BGP Session Teardown due to AS_CONFED_SEQUENCE in AS4_PATH

Enke Chen enkechen at
Wed Jan 21 17:24:34 UTC 2009

Hi, folks:

We (IDR Chairs and co-authors) are working on updating RFC 4893 
regarding the handling of the confed related segments in the AS4_PATH 
attribute. Expect to have the revised draft this week.

Thanks.    -- Enke

Rob Shakir wrote:
> Hi,
> Further to the initial research sent to NANOG, after discussions with a number
> of operators, we have compiled some recommendations on the handling of invalid
> AS4_PATH attributes. 
> Any feedback on these recommendations is appreciated:
> As discussed on the IETF IDR list last month, there are concerns relating to the
> treatment of AS_CONFED_SET/SEQUENCE in AS4_PATH as described in RFC4893 [0].
> Since the last post to that thread the situation has been made more urgent with
> the release of Cisco IOS 12.0(32)S12, which responds to malformed AS4_PATH
> attributes by sending a NOTIFICATION to the neighbour, and tearing down the BGP
> adjacency. This behaviour seems to be required by RFC4721 section 6.3, as there
> is no alternative error handling defined in RFC4893. As posted last Friday [1],
> and discussed on the IDR list, this strict implementation introduces a new
> attack vector by which a BGP session can be torn down due to a an attribute
> populated by a distant BGP neighbour. These malformed attributes have already
> been seen in the wild as a result of a error in Juniper's implementation of
> RFC4893. 
> Following discussions with a number of operators, we have attempted to generate
> some recommendations relating to the behaviour that would be operationally most
> useful when treating the invalid data in the AS4_PATH optional transitive
> attribute.
> There are two cases to consider when an invalid AS4_PATH is received:
>    (1) A path to the prefix is not already known from that neighbour. 
>    (2) A path to the prefix has already been learnt from that neighbour; 
> In case (1) we recommend that the BGP speaker should discard the UPDATE and log
> the fact. The log entry should include the received AS_PATH and
> AS4_PATH to aid in debugging.
> In case (2) we recommend that the BGP speaker should treat the UPDATE as a
> withdrawal of existing path to the prefix. As per case (1) a log entry should be
> raised to indicate that this has occurred.
> It is quite possible that in both cases this behaviour may result in the BGP
> speaker no longer having a valid path to the destination. We foresee that this
> lack of a prefix in a BGP speaker's routing table may cause some operational
> load initially, however, we feel that this is acceptable, considering the
> alternate behaviours.
> Should a prefix be injected into the global table with an invalid AS4_PATH, and
> should the newly advertised (invalid) path be selected by all upstreams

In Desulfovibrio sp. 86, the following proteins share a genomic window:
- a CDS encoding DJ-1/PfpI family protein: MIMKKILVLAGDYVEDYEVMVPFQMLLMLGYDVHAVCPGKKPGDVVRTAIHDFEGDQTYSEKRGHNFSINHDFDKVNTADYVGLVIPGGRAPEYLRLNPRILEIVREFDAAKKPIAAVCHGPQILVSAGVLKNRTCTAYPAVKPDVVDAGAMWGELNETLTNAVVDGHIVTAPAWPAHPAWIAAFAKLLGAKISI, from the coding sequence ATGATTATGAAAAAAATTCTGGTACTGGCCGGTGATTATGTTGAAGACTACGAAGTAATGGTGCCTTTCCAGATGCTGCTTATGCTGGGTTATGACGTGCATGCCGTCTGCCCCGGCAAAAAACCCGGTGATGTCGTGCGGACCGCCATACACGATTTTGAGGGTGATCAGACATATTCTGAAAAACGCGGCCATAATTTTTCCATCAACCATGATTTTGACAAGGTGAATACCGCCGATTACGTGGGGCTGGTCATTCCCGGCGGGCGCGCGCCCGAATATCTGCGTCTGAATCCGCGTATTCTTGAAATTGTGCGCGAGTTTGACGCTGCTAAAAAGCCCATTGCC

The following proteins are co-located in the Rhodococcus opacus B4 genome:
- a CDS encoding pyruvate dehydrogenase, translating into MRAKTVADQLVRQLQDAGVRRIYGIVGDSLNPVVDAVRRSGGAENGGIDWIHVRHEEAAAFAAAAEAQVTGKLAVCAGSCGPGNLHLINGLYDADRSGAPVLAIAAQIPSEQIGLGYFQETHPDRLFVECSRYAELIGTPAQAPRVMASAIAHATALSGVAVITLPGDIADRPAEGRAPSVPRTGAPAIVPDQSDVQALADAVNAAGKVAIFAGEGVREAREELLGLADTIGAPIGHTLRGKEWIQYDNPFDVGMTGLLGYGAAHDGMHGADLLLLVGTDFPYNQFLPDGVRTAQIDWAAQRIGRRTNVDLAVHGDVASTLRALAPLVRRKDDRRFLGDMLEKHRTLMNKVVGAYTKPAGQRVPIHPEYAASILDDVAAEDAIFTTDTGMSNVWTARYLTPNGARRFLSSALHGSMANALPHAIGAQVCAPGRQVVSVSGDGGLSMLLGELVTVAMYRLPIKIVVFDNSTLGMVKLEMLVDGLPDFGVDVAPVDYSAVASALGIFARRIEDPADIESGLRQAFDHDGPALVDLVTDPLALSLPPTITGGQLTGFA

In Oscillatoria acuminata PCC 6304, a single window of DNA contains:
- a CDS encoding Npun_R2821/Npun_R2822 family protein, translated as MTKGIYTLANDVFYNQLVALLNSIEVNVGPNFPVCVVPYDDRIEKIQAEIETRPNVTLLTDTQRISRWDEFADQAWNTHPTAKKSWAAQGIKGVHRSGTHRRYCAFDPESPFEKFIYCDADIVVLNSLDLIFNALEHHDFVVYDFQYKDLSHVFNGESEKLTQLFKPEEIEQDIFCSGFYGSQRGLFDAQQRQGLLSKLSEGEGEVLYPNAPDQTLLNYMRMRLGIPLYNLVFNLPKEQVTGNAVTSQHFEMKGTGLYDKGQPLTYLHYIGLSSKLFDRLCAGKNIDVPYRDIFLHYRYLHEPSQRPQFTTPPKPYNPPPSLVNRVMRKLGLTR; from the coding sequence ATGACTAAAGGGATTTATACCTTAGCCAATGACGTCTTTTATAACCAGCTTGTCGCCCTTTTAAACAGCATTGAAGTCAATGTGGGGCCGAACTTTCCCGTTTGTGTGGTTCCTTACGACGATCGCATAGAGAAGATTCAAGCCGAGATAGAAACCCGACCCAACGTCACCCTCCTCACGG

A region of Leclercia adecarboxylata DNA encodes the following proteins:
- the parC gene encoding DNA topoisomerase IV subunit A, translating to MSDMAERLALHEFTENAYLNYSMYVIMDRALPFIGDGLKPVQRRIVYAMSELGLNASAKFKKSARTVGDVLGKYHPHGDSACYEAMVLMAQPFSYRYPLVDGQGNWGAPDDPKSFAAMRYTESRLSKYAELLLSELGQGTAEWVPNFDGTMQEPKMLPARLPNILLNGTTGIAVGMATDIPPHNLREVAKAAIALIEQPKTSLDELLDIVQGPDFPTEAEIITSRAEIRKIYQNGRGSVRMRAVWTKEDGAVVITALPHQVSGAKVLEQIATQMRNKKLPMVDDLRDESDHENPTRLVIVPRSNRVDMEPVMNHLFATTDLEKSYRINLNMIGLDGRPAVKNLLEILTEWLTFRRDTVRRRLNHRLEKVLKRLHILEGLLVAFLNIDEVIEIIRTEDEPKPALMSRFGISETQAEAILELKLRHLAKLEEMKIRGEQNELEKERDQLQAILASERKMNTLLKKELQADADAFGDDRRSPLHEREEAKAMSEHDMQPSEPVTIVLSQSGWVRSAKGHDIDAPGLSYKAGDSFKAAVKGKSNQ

> available to a given ASN then this ASN will lose reachability to the prefix.
> Whilst this can be abused we do not see this as more serious than the existing
> possibility of malicious injection and blackholing of a prefix by a 3rd party.
> As long as the rejection of paths due to invalid AS4_PATHs is clearly reported
> to the administrator the source of the problem can be clearly identified. 
> We consider that attempting to extract a valid AS4 or AS_PATH from the invalid
> UPDATE is a mistake since this allows the propagation of invalid BGP data. In
> addition, incorrect implementation of this comparatively complex mechanism by a
> vendor may result in loops. By explicitly not installing prefixes with invalid
> AS_PATH or AS4_PATH into the routing table, the possibility of loops caused by
> these invalid paths is avoided.
> The defined behaviour in RFC4893 and RFC4271 has significantly harmful effects
> and it seems only by virtue of the fact that the implementations of many vendors
> do not strictly comply with the RFCs that this problem has not had the same
> impact for every vendor. At the current time, however, one cannot deploy a
> 4-byte capable Cisco IOS device, or an OpenBGP (current stable release) router
> into the global table, without risking teardown of a every session via which a
> global table is learnt.
> Further discussion of this issue would be much appreciated, as a common and
> consistent approach to rectifying the problem will benefit network operators far
> more than individual vendor implementing their own solution. Should a consensus
> be reached an update to the RFC is required in order to ensure that future
> implementations do not exhibit this harmful behaviour.
> Kind regards,
>         Andy Davidson (NetSumo), andy.davidson at
>         Jonathan Oddy (HostWay), jonathan.oddy at 
>         Rob Shakir (GX Networks), rjs at
> [0]:
> [1]:
> Many thanks to David Freedman (Claranet) for assistance in developing the
> recommendations in this document. 

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